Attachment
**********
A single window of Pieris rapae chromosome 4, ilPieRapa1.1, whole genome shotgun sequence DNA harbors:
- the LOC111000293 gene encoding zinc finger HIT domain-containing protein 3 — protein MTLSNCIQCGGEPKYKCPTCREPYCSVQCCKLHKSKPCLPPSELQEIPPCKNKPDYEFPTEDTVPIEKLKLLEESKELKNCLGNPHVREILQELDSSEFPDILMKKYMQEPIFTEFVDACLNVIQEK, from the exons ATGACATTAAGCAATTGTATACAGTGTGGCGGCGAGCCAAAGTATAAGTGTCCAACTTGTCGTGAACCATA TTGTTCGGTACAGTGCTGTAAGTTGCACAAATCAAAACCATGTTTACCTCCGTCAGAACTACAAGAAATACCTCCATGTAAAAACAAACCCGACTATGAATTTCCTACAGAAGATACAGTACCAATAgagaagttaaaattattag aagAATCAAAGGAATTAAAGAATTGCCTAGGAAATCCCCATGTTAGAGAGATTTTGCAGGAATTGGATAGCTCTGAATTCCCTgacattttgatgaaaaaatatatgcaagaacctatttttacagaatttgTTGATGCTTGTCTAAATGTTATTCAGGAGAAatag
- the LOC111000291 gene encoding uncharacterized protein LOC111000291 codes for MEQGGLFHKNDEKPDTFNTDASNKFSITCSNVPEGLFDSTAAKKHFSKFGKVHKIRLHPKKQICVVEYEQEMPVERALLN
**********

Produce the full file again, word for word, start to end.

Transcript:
A single window of Pieris rapae chromosome 4, ilPieRapa1.1, whole genome shotgun sequence DNA harbors:
- the LOC111000293 gene encoding zinc finger HIT domain-containing protein 3 — protein MTLSNCIQCGGEPKYKCPTCREPYCSVQCCKLHKSKPCLPPSELQEIPPCKNKPDYEFPTEDTVPIEKLKLLEESKELKNCLGNPHVREILQELDSSEFPDILMKKYMQEPIFTEFVDACLNVIQEK, from the exons ATGACATTAAGCAATTGTATACAGTGTGGCGGCGAGCCAAAGTATAAGTGTCCAACTTGTCGTGAACCATA TTGTTCGGTACAGTGCTGTAAGTTGCACAAATCAAAACCATGTTTACCTCCGTCAGAACTACAAGAAATACCTCCATGTAAAAACAAACCCGACTATGAATTTCCTACAGAAGATACAGTACCAATAgagaagttaaaattattag aagAATCAAAGGAATTAAAGAATTGCCTAGGAAATCCCCATGTTAGAGAGATTTTGCAGGAATTGGATAGCTCTGAATTCCCTgacattttgatgaaaaaatatatgcaagaacctatttttacagaatttgTTGATGCTTGTCTAAATGTTATTCAGGAGAAatag
- the LOC111000291 gene encoding uncharacterized protein LOC111000291 codes for MEQGGLFHKNDEKPDTFNTDASNKFSITCSNVPEGLFDSTAAKKHFSKFGKVHKIRLHPKKQICVVEYEQEMPVERALLN